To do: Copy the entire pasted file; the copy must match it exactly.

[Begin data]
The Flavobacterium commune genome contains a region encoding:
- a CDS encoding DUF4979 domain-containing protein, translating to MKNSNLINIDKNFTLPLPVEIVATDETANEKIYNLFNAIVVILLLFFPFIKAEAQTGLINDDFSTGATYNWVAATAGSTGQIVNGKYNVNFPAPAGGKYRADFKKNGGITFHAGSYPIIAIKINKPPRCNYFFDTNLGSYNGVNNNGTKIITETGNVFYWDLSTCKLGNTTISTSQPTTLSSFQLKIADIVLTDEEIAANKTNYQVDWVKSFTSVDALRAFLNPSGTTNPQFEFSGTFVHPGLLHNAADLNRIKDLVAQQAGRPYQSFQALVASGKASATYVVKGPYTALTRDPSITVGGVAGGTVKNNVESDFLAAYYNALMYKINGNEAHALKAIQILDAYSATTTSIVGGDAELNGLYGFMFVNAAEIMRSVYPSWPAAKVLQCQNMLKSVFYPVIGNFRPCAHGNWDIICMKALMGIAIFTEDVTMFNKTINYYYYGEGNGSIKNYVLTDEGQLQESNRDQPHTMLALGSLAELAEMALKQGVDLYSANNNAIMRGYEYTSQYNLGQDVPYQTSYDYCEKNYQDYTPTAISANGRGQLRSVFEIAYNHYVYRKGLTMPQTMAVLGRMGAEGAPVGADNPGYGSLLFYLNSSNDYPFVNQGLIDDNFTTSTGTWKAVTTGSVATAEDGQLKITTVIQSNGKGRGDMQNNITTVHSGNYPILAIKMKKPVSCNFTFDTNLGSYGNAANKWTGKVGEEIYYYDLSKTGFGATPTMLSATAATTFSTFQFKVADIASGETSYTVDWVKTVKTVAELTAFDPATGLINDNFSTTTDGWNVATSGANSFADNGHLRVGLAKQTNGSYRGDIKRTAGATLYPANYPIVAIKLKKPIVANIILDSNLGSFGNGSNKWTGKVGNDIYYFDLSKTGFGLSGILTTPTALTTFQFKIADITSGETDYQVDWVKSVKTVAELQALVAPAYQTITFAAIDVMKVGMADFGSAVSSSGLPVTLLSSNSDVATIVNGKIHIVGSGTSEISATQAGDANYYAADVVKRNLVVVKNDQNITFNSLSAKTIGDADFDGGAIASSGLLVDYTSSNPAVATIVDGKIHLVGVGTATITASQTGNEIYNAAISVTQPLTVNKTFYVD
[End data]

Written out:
The Flavobacterium commune genome contains a region encoding:
- a CDS encoding DUF4979 domain-containing protein, translating to MKNSNLINIDKNFTLPLPVEIVATDETANEKIYNLFNAIVVILLLFFPFIKAEAQTGLINDDFSTGATYNWVAATAGSTGQIVNGKYNVNFPAPAGGKYRADFKKNGGITFHAGSYPIIAIKINKPPRCNYFFDTNLGSYNGVNNNGTKIITETGNVFYWDLSTCKLGNTTISTSQPTTLSSFQLKIADIVLTDEEIAANKTNYQVDWVKSFTSVDALRAFLNPSGTTNPQFEFSGTFVHPGLLHNAADLNRIKDLVAQQAGRPYQSFQALVASGKASATYVVKGPYTALTRDPSITVGGVAGGTVKNNVESDFLAAYYNALMYKINGNEAHALKAIQILDAYSATTTSIVGGDAELNGLYGFMFVNAAEIMRSVYPSWPAAKVLQCQNMLKSVFYPVIGNFRPCAHGNWDIICMKALMGIAIFTEDVTMFNKTINYYYYGEGNGSIKNYVLTDEGQLQESNRDQPHTMLALGSLAELAEMALKQGVDLYSANNNAIMRGYEYTSQYNLGQDVPYQTSYDYCEKNYQDYTPTAISANGRGQLRSVFEIAYNHYVYRKGLTMPQTMAVLGRMGAEGAPVGADNPGYGSLLFYLNSSNDYPFVNQGLIDDNFTTSTGTWKAVTTGSVATAEDGQLKITTVIQSNGKGRGDMQNNITTVHSGNYPILAIKMKKPVSCNFTFDTNLGSYGNAANKWTGKVGEEIYYYDLSKTGFGATPTMLSATAATTFSTFQFKVADIASGETSYTVDWVKTVKTVAELTAFDPATGLINDNFSTTTDGWNVATSGANSFADNGHLRVGLAKQTNGSYRGDIKRTAGATLYPANYPIVAIKLKKPIVANIILDSNLGSFGNGSNKWTGKVGNDIYYFDLSKTGFGLSGILTTPTALTTFQFKIADITSGETDYQVDWVKSVKTVAELQALVAPAYQTITFAAIDVMKVGMADFGSAVSSSGLPVTLLSSNSDVATIVNGKIHIVGSGTSEISATQAGDANYYAADVVKRNLVVVKNDQNITFNSLSAKTIGDADFDGGAIASSGLLVDYTSSNPAVATIVDGKIHLVGVGTATITASQTGNEIYNAAISVTQPLTVNKTFYVD